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RNIB Cymru: make voting accessible once and for all

Dear Counsel General,

The Importance of Secret and Independent Voting

An independent and secret vote is a fundamental democratic right for all citizens living in a democratic society.

Voting is a visual exercise – from reading the ballot paper, to locating the correct box that relates to your preferred candidate and making your mark. This means the overwhelming majority of blind people are forced to share their voting intention, either with a family member, friend or polling station staff. Blind voters report feeling humiliated and let down by the system, and in some cases are not even certain who they voted for.

Fewer than one in five blind voters are able to cast their vote independently and in secret under the current system.

The Elections and Elected Bodies (Wales) Bill: A Missed Opportunity

When the Elections and Elected Bodies (Wales) Bill was introduced in the Senedd, we were pleased to learn of the Welsh Government’s intention to “enhance the accessibility of devolved elections for disabled voters.”

However, it soon became apparent that the Bill, and the changes that would come into force as a result of it, would not guarantee blind and partially sighted people a secret and independent vote.

The Welsh Government suggests amending the existing framework to reflect a new ‘broader requirement to provide such equipment as is reasonable for enabling or making it easier for disabled people to vote independently’. This will replace the existing legislative requirement for polling stations to provide a prescribed device to enable blind and partially sighted people to vote independently and in secret.

We acknowledge that this amendment creates an opportunity for innovation and the adoption of new technologies to reduce the unacceptable barriers faced by blind and partially sighted during the voting process. However, the removal of a prescriptive requirement on what assistive devices must be provided will result in weakened legal protections for blind and partially sighted people.

The Bill also proposes to put a requirement on Returning Officers to respond to local need and provide each polling station with equipment as they consider “reasonable” to support disabled voters. RNIB is extremely concerned that allowing individual Returning Officers to use their own judgement to determine what’s ‘reasonable’ will have detrimental unintended consequences and will almost certainly lead to a postcode lottery in the provision of assistive devices.

We were pleased that Adam Price MS submitted an amendment during stage 2 proceedings which would make provision for a legal requirement to have both a tactile and audio solution available at every polling station. Blind and partially sighted people have told us that this is the only way to guarantee that they have an independent and secret vote. In a recent trial, such accessible voting solutions enabled 93 per cent of participants to vote independently and in secret.

Accessibility Should Be a Priority

We are incredibly disappointed that the Welsh Government voted to reject this amendment. We believe this decision runs counter to everything the Welsh Government say they aim to achieve through this Bill. We challenge the Welsh Government’s suggestion that this could lead to ‘complexity for electoral administrators’ and ‘cause confusion for voters.’ It is the statutory responsibility of electoral administrators to enable all citizens to vote independently and in secret on an equal basis. We are disappointed at the suggestion that disabled people should continue to be denied their rights simply because it might cause complexity for electoral administrators.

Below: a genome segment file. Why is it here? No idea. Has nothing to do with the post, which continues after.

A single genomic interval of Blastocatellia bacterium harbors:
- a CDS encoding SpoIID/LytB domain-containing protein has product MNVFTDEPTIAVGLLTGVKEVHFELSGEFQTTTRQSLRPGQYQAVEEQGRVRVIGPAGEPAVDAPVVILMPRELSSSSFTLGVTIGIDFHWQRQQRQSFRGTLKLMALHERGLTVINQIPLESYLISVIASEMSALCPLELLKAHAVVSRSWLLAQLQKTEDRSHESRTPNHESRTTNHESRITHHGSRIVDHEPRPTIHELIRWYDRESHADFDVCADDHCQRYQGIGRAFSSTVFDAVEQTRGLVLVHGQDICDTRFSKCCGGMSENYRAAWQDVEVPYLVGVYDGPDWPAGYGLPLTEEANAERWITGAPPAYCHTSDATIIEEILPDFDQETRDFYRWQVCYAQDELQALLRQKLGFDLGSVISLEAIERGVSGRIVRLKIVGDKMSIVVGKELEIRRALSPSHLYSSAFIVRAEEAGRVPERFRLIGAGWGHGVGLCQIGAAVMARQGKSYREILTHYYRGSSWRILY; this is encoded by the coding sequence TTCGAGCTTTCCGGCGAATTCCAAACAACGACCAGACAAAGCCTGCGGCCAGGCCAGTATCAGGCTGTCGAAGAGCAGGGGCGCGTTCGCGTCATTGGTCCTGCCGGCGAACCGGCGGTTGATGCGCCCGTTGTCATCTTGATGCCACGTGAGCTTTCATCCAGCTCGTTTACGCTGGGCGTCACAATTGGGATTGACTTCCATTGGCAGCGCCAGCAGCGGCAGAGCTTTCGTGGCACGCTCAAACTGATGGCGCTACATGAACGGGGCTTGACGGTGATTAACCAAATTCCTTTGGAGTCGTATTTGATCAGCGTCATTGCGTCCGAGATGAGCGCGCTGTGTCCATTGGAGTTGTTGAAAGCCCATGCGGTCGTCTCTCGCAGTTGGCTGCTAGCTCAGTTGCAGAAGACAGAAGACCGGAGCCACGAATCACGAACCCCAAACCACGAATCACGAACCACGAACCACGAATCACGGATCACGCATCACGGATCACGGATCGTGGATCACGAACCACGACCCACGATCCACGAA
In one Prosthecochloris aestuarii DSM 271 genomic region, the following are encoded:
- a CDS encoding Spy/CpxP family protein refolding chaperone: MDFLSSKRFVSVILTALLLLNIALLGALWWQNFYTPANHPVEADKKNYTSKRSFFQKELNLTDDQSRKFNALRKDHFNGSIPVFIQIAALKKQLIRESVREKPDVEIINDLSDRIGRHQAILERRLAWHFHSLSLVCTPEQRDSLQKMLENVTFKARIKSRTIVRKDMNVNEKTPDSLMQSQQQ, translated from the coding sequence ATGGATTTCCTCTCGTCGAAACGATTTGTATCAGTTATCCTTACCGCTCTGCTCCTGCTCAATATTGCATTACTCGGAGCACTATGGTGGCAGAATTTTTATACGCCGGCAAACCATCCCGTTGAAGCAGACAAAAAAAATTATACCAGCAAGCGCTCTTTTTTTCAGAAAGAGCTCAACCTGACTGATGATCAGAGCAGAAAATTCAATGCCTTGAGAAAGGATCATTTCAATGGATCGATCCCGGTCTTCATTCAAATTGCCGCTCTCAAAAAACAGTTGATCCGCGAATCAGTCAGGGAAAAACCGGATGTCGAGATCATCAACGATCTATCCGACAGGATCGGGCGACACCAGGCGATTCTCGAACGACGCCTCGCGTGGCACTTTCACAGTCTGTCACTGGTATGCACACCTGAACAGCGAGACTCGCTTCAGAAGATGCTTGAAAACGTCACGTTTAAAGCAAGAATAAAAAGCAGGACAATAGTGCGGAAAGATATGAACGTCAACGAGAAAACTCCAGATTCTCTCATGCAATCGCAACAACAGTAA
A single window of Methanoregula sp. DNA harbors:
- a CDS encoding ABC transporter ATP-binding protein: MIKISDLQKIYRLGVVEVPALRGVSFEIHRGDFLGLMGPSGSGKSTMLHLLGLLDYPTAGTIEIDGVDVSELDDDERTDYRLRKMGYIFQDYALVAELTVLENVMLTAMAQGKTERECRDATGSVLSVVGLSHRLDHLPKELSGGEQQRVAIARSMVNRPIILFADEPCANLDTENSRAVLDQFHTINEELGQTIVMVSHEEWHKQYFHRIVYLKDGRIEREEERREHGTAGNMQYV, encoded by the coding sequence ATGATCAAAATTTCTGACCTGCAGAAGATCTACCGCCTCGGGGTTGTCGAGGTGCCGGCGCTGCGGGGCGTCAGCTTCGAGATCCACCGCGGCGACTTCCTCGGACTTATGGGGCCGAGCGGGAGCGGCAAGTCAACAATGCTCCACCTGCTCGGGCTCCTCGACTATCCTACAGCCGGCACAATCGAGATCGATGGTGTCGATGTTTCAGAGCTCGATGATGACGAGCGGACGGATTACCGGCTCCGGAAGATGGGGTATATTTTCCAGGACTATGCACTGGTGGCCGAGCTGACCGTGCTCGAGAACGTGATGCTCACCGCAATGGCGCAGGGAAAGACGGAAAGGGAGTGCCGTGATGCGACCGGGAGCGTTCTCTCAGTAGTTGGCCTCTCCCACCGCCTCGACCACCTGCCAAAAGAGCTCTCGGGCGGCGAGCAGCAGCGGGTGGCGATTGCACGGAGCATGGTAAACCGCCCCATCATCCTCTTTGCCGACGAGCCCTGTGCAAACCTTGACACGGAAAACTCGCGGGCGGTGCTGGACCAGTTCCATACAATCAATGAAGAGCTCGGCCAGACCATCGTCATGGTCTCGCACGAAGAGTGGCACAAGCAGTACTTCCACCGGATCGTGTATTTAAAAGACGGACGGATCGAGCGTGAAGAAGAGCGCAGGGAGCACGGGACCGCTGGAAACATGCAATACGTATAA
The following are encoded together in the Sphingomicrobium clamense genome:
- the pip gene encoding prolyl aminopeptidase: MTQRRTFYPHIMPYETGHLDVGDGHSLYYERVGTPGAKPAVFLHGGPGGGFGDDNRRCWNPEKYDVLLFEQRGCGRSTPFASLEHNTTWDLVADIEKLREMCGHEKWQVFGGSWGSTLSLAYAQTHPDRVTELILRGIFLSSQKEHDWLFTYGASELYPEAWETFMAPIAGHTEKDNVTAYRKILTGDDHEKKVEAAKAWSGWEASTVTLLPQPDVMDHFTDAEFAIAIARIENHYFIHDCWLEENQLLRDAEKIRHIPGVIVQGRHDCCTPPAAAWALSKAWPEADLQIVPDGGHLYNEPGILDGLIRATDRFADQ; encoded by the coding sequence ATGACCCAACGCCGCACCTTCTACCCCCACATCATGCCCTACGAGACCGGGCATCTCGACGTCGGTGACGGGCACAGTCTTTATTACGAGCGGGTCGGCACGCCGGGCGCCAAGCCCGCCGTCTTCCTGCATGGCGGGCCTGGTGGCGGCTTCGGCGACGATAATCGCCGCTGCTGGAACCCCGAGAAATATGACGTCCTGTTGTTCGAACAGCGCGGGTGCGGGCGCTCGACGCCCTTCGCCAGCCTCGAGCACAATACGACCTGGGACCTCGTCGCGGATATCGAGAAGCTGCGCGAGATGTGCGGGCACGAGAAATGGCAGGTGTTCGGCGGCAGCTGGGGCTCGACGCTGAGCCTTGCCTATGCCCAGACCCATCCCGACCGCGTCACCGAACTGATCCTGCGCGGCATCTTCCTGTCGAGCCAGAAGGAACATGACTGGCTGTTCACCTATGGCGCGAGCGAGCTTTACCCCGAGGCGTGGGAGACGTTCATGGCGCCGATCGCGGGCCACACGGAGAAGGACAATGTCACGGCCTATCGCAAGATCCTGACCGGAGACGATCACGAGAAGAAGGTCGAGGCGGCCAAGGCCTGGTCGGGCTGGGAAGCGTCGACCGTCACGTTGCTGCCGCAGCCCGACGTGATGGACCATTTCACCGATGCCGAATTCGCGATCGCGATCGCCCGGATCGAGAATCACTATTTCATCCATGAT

We also strongly reject the argument that these amendments might ‘reduce flexibility in terms of meeting people’s needs’. Flexibility and variation in the provision of assistive devices is the antithesis of what blind and partially sighted people tell us they need. They need to arrive at their polling station safe in the knowledge that the essential tools and support they need will always be available. As we mentioned earlier in this letter, there are tried and tested ways blind and partially sighted people can truly vote independently and in secret, and these must be guaranteed. Accessibility should be an absolute priority for the Welsh Government, and this was a wasted opportunity to change things once and for all.

Imagine arriving at a polling station, only to find out that you are unable to cast your vote because the essential tools and support you need aren’t available. If the Elections and Elected Bodies (Wales) Bill is passed in its current form, then this will be a very real possibility for every blind or partially sighted person in Wales. More than 150 years since the Ballot Act enshrined the right to a secret vote into law, blind and partially sighted people are still forced to share their vote and hope that the person they have asked to vote on their behalf has done so. This is unacceptable.

This Bill presents an opportunity to remove the barriers blind and partially sighted people face at the ballot box and reverse 150 years of democratic exclusion. We urge you to reconsider and approve amendments which guarantee that both a tactile and audio solution will be made available at every polling station in future elections.

Kind regards,

Ansley Workman

Director, RNIB Cymru